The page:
Close to 20,000 comments have been posted to express dismay or question Facebook
's proposal to use private information in paid advertisements. [CREDIT: MoneyBlogNewz via Creative Commons]
Facebook’s move to give government agencies and, soon, advertisers, free reign over the personal information of network users has reignited the debate on privacy in the social media sphere.
Only days after Facebook released the first Global Government Requests Report, which documents data requests made by governments in monitoring individuals, the social networking site drew strong reactions as it proposed changes to the way it mines data from private users.
Close to 20,000 comments have been posted to express dismay or question the proposal to use private information in paid advertisements after Erin Egan, chief privacy officer, announced the updates on the Facebook Site Governance page on Aug. 29.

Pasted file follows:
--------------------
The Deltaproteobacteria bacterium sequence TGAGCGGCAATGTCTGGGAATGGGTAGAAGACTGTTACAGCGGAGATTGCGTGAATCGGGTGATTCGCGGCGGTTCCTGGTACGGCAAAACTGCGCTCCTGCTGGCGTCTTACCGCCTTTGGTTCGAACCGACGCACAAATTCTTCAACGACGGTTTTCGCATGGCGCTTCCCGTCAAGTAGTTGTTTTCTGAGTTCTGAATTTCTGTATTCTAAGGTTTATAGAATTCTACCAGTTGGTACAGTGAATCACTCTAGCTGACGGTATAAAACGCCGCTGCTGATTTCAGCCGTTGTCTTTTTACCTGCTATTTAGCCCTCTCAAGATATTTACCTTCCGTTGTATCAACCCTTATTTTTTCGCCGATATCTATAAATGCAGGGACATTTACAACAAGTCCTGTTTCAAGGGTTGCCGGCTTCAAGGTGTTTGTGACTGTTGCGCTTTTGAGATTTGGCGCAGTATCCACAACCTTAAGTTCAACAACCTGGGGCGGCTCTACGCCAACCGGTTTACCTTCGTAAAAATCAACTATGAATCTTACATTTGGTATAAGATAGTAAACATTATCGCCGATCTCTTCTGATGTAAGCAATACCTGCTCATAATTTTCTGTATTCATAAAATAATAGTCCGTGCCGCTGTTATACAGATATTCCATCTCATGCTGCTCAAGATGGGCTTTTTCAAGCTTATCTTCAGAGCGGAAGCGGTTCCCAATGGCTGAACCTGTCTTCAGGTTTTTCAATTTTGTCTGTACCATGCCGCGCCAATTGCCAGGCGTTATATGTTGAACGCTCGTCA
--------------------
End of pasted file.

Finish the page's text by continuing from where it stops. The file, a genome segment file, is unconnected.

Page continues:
A majority of the social media users who replied to the announcement made clear they will delete their accounts if their personal details appear in advertisements without their approval.
Other commenters pointed out how the changes will turn Facebook into ‘another corporate toy’ and that such measures will only make it ‘easier and more legit’ for groups such as the NSA to spy on private individuals.
Some users are, however, open to being compensated for their appearance in ‘Sponsored Stories’ but warn their rates are ‘steep,’ while other users are willing to pay a base fee to retain control of their content and prevent ads from appearing in their accounts.
The Data Use Policy updates would give Facebook and its advertisers the freedom to feature the name, profile picture, gender, network, and activities of private users in advertisements in order to promote sponsors and generate revenues for the social media company. A separate document on the rights and responsibilities of FB users will also be rewritten to clarify that users are ‘granting Facebook permission for this use’ when signing up for the social media group’s services.
The clarification over the amendments come after a US court approving a $20 million settlement between the site and about 614,000 users who claimed in 2011 that the company used their personal details in paid ads without their permission.
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